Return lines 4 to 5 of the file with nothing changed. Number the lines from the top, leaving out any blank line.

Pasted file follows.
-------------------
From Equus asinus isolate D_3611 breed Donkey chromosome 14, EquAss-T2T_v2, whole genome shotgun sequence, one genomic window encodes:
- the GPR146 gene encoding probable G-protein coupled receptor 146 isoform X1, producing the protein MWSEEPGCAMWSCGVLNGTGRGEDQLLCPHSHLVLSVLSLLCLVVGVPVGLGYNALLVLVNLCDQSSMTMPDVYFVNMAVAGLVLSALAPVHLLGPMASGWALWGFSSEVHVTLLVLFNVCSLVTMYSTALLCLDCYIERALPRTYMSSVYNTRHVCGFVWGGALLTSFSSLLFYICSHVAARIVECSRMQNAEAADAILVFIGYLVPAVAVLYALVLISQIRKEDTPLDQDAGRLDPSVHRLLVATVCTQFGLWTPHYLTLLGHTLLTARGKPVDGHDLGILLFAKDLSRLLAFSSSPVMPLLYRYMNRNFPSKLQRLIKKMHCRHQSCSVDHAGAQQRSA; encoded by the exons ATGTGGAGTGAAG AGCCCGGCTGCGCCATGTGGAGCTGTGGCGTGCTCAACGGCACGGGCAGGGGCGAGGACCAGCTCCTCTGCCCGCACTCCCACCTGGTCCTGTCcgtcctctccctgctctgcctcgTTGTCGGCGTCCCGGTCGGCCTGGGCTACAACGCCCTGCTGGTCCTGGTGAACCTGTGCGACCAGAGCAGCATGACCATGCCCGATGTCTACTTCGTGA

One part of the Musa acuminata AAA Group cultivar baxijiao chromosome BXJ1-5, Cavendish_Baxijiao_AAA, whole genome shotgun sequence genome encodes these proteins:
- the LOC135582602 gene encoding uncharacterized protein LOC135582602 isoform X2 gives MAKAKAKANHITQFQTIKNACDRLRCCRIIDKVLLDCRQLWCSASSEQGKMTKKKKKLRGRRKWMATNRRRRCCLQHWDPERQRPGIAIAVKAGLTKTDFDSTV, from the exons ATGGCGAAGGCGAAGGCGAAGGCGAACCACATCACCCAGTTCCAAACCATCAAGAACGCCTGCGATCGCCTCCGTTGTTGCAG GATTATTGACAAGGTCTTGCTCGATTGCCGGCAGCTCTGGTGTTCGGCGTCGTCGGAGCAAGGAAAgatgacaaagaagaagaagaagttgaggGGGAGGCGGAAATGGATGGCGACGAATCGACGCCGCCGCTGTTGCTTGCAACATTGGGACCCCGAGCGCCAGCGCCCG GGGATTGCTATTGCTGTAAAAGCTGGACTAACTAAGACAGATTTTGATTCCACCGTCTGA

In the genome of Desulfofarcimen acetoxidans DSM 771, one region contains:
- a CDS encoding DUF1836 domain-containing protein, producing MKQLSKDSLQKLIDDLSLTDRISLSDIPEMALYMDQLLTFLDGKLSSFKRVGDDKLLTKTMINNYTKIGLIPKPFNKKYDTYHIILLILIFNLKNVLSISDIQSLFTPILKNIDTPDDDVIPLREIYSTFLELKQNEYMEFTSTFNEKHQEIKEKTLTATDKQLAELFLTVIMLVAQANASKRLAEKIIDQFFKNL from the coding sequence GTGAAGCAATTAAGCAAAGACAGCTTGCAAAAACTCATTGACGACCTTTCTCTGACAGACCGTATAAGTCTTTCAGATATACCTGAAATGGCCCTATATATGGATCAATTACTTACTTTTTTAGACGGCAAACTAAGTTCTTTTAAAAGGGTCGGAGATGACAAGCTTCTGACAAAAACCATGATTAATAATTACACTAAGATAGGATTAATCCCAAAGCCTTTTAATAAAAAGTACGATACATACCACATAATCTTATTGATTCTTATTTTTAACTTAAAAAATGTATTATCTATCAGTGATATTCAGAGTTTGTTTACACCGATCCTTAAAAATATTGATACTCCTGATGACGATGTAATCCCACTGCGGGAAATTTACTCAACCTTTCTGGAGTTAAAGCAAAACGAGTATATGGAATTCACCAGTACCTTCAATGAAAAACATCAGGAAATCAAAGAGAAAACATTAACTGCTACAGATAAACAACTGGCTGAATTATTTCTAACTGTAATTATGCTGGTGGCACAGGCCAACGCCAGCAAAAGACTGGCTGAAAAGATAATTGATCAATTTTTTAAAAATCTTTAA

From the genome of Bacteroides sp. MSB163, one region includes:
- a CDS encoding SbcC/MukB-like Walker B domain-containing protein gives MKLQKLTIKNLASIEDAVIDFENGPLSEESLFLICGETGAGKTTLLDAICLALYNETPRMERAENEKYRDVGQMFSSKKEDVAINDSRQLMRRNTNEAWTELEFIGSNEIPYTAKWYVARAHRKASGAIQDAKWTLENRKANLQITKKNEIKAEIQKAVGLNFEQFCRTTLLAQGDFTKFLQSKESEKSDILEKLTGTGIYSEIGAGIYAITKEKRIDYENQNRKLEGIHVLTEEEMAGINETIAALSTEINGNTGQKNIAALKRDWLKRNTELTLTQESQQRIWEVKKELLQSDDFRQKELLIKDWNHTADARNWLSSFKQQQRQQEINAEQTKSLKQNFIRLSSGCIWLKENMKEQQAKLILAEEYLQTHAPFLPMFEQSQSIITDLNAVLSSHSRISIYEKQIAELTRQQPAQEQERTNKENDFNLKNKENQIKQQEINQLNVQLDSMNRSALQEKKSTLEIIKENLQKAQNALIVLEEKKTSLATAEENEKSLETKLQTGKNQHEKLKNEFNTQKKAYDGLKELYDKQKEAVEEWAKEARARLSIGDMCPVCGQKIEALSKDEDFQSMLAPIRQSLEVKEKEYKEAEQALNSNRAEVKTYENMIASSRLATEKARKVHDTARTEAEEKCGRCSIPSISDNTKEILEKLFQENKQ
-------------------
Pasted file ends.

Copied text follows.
- the LOC135582602 gene encoding uncharacterized protein LOC135582602 isoform X2 gives MAKAKAKANHITQFQTIKNACDRLRCCRIIDKVLLDCRQLWCSASSEQGKMTKKKKKLRGRRKWMATNRRRRCCLQHWDPERQRPGIAIAVKAGLTKTDFDSTV, from the exons ATGGCGAAGGCGAAGGCGAAGGCGAACCACATCACCCAGTTCCAAACCATCAAGAACGCCTGCGATCGCCTCCGTTGTTGCAG GATTATTGACAAGGTCTTGCTCGATTGCCGGCAGCTCTGGTGTTCGGCGTCGTCGGAGCAAGGAAAgatgacaaagaagaagaagaagttgaggGGGAGGCGGAAATGGATGGCGACGAATCGACGCCGCCGCTGTTGCTTGCAACATTGGGACCCCGAGCGCCAGCGCCCG GGGATTGCTATTGCTGTAAAAGCTGGACTAACTAAGACAGATTTTGATTCCACCGTCTGA

In the genome of Desulfofarcimen acetoxidans DSM 771, one region contains: